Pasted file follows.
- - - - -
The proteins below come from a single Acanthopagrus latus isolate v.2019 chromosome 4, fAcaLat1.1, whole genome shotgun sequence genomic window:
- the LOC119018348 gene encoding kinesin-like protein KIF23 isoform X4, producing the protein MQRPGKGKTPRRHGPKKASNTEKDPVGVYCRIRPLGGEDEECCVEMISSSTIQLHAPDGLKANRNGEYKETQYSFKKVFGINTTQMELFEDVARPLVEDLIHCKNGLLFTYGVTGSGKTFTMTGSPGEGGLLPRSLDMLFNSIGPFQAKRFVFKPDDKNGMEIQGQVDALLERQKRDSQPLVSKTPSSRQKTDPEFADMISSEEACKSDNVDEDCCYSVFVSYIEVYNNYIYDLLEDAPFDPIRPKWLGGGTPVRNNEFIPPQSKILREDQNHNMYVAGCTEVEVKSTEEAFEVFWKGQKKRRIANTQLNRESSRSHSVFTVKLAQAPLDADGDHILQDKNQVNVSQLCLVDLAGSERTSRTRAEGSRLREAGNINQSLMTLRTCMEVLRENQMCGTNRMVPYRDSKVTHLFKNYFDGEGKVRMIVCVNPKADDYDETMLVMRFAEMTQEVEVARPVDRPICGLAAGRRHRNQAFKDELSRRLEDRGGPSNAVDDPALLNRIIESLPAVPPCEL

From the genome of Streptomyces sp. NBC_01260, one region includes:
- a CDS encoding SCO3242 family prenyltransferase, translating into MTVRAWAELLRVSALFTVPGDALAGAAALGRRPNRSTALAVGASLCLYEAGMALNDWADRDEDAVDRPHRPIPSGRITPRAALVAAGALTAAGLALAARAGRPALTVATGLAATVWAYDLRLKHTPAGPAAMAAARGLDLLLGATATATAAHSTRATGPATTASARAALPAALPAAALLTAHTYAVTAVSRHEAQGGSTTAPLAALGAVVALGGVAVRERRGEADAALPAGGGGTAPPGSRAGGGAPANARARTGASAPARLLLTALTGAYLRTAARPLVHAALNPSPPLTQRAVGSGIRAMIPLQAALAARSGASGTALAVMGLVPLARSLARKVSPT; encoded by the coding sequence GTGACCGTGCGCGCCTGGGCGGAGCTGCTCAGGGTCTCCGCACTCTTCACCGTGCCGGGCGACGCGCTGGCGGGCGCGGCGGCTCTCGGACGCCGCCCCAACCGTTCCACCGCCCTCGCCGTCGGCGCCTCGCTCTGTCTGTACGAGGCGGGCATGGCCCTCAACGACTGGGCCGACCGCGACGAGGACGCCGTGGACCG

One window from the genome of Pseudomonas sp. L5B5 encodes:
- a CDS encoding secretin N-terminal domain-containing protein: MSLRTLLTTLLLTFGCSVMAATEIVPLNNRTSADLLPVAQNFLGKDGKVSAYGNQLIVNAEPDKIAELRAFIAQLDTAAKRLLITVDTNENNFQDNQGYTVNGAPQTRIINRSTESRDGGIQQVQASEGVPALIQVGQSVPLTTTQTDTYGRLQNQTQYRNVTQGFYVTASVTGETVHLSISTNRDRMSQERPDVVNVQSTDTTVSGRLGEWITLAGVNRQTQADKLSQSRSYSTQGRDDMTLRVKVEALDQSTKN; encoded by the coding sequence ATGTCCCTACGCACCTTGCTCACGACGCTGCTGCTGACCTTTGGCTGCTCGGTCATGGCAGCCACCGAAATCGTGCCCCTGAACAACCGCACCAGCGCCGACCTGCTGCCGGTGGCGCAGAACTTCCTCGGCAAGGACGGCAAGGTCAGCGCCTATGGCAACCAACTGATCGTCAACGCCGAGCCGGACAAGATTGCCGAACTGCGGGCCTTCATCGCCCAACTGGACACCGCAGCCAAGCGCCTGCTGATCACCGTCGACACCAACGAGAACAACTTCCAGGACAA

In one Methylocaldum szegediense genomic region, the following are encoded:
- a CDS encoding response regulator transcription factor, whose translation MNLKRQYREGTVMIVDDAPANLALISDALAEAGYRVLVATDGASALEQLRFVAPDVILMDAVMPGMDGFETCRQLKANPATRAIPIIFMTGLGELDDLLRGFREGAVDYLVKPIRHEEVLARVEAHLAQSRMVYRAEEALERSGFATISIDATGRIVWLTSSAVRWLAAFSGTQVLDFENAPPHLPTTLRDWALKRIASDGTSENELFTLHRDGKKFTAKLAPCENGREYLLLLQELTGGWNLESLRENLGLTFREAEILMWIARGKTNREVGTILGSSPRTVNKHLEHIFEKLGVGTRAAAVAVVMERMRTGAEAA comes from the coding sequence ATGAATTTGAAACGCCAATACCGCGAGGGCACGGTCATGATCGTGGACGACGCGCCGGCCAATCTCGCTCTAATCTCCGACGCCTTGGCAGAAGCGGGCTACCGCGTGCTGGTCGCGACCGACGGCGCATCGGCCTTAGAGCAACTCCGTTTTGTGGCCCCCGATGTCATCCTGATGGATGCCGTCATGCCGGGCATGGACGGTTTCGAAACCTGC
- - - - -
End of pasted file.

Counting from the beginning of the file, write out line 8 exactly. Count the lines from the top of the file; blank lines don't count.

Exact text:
- a CDS encoding response regulator transcription factor, whose translation MNLKRQYREGTVMIVDDAPANLALISDALAEAGYRVLVATDGASALEQLRFVAPDVILMDAVMPGMDGFETCRQLKANPATRAIPIIFMTGLGELDDLLRGFREGAVDYLVKPIRHEEVLARVEAHLAQSRMVYRAEEALERSGFATISIDATGRIVWLTSSAVRWLAAFSGTQVLDFENAPPHLPTTLRDWALKRIASDGTSENELFTLHRDGKKFTAKLAPCENGREYLLLLQELTGGWNLESLRENLGLTFREAEILMWIARGKTNREVGTILGSSPRTVNKHLEHIFEKLGVGTRAAAVAVVMERMRTGAEAA comes from the coding sequence ATGAATTTGAAACGCCAATACCGCGAGGGCACGGTCATGATCGTGGACGACGCGCCGGCCAATCTCGCTCTAATCTCCGACGCCTTGGCAGAAGCGGGCTACCGCGTGCTGGTCGCGACCGACGGCGCATCGGCCTTAGAGCAACTCCGTTTTGTGGCCCCCGATGTCATCCTGATGGATGCCGTCATGCCGGGCATGGACGGTTTCGAAACCTGC